Critical Care Information System MarketThere is a broad consensus among health care practitioners, managers, hospital administrators, nurses, executives, and paramedical staff that information technology will play a big part in diagnosis, management, treatment and monitoring of patients. With more and more hospitals going digital, wide availability and accessibility of internet, increasing stress on safety and quality of care, need for  accreditation , increased information available with patients, information systems are being implemented at various levels of care . Advances in computer science, signal processing, biomedical engineering, and mathematics are being utilized in designing better care systems for patients. The Critical Care Information System (CCIS) is a comprehensive real time system of collecting, storage and retrieval of data on critical care, utilization of critical care services, bed availability, and quality of care and treatment outcomes for critically ill patients. The system helps in managing and monitoring the resources available and presents opportunities for quality improvement initiatives across hospitals. The system helps the caregivers in spending less time on documentation and hence gives more time to care giving of patient. Along with adult critical care data, pediatric care data is sometimes inculcated into the system.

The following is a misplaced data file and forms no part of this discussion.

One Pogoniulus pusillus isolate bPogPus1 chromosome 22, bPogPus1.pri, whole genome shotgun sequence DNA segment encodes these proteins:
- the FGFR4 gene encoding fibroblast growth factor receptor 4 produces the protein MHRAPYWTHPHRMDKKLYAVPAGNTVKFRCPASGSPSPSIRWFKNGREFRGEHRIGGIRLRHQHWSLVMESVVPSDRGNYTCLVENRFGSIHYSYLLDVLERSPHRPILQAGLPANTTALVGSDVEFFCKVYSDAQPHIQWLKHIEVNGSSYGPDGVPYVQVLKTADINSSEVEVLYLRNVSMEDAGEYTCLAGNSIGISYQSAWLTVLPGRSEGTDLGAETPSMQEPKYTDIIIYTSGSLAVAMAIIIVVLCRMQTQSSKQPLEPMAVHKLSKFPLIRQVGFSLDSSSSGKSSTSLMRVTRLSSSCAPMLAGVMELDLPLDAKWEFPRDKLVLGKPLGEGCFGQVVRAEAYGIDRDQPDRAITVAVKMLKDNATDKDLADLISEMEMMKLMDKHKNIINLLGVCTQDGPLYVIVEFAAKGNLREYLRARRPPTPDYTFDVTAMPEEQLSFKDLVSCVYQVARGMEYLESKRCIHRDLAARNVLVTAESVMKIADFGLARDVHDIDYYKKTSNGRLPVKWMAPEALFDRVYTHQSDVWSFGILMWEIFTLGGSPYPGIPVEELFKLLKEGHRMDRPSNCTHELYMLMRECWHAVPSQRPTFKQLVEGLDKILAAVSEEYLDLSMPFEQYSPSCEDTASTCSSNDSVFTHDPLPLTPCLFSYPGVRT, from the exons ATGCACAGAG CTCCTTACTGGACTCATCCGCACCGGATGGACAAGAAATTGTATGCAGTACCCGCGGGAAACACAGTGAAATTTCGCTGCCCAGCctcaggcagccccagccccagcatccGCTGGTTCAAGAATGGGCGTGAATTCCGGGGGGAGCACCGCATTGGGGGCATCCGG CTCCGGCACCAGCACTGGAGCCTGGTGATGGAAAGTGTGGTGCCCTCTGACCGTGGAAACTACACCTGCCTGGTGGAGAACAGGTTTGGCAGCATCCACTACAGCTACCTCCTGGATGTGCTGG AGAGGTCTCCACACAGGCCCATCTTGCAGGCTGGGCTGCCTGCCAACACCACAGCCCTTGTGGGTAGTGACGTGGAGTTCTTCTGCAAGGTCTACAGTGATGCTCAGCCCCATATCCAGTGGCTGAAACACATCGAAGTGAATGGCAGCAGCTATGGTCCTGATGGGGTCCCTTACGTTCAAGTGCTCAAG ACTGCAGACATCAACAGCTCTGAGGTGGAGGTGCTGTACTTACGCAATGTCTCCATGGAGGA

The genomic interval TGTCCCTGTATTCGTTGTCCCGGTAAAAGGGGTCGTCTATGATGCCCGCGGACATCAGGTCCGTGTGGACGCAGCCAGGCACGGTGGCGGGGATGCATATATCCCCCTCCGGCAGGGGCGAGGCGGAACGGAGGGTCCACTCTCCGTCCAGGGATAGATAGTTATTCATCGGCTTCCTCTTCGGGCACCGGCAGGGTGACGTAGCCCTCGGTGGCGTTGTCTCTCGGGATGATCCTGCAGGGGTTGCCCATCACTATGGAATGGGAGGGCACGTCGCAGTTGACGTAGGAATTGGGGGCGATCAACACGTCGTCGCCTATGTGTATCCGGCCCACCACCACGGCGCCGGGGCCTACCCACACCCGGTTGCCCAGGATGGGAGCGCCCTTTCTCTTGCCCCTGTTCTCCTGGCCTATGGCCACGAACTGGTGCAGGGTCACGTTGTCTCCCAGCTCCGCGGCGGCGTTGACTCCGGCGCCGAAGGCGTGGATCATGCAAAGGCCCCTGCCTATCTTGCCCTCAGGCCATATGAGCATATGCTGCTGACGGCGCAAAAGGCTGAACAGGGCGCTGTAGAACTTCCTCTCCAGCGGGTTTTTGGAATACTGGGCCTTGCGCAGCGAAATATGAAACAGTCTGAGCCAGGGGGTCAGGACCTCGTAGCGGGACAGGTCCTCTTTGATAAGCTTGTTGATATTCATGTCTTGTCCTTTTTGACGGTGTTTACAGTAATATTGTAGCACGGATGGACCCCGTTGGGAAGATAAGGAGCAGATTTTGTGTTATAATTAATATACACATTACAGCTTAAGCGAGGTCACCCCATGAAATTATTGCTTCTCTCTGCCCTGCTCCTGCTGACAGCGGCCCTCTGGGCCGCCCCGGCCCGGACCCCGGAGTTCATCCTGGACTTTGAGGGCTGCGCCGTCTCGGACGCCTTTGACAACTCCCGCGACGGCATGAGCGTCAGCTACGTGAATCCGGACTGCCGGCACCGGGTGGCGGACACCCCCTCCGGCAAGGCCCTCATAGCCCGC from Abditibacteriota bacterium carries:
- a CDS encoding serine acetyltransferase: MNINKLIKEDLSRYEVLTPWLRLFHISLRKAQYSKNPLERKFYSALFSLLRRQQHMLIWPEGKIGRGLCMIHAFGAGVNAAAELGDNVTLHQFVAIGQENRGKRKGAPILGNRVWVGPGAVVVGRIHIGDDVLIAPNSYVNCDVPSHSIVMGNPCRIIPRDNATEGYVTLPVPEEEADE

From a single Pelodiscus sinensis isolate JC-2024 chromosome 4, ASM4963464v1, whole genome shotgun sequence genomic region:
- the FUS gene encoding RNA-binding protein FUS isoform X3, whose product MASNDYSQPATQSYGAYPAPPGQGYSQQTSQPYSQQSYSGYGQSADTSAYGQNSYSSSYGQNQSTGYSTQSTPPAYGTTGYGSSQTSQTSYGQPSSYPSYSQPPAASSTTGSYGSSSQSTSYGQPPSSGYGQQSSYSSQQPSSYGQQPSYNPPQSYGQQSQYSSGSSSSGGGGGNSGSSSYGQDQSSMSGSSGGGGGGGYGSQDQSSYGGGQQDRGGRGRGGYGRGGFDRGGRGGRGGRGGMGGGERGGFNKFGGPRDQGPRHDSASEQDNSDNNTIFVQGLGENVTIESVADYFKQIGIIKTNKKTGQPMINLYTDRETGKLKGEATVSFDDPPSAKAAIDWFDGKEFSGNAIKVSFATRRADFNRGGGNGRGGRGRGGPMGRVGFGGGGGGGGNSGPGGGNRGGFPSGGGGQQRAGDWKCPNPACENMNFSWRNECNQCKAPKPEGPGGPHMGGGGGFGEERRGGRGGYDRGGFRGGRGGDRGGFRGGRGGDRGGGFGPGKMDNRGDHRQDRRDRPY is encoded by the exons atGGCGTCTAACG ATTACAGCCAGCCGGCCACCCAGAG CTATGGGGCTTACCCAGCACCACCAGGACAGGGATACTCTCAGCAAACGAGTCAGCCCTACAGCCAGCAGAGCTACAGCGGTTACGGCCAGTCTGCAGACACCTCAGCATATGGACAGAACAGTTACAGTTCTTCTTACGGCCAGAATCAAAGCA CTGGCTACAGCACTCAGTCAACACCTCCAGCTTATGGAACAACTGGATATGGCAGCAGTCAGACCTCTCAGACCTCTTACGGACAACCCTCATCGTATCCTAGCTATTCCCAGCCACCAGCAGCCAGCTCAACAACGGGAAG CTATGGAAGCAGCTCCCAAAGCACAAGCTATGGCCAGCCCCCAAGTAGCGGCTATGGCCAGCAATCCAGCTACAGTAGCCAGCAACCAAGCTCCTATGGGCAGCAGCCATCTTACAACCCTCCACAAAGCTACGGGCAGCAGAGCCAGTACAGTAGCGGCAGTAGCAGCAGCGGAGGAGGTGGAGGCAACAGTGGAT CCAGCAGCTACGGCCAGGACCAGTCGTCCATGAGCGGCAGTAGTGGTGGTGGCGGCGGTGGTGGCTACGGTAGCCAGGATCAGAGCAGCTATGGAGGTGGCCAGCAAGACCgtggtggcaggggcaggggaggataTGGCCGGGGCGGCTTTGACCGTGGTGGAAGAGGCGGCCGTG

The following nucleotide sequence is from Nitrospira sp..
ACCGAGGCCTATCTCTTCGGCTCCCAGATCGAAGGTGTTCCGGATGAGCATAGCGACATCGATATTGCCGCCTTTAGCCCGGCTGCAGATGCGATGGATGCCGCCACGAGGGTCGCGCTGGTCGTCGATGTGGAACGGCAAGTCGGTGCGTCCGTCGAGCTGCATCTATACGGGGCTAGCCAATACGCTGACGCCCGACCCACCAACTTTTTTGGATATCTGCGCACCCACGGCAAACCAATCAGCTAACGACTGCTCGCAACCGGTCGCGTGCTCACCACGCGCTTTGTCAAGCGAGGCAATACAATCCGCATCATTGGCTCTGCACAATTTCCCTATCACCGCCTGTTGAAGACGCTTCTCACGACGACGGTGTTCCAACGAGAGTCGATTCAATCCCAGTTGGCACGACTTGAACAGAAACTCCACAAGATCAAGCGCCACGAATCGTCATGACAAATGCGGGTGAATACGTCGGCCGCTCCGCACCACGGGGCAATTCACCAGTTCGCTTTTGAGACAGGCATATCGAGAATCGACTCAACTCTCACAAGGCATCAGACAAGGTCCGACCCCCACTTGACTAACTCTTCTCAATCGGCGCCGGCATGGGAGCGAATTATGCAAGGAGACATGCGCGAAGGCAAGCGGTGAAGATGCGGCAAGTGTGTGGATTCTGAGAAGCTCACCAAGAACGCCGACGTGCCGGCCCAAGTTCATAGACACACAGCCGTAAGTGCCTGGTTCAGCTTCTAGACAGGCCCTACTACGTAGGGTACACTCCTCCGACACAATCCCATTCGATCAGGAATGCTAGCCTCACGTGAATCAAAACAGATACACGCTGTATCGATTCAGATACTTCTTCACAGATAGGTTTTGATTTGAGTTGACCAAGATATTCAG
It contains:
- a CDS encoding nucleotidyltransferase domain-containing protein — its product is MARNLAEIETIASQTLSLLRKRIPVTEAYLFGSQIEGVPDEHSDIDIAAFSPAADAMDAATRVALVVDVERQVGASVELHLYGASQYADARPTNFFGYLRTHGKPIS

The development of application of information technology and EMR in critical care areas of hospitals began with Problem Oriented Medical Record (POMR) at the University of Vermont; Health Evaluation through Logical Processing (HELP) at the Utah University; The Medical Record (TMR) at Duke University; Regenstrief Medical Record System (RMRS) in Indiana; and the Computer Stored Ambulatory Record (COSTAR) at Harvard Medical Center. COSTAR was programmed with MUPMS (Massachusetts General Hospital Utility Multi-Programming System), which is a computer language better designed for medical data than COBOL and FORTAN. MUMPS was later adopted by the Department of Veterans Affairs. IBM, Hewlett-Packard, GE HealthCare, Philips Healthcare, etc took over after that and has been designing the best critical care information systems which are still evolving with the day.

Disclaimer: The information given in this write-up is purely for educating the reader. It is not meant to be a substitute for any advice from a medical expert.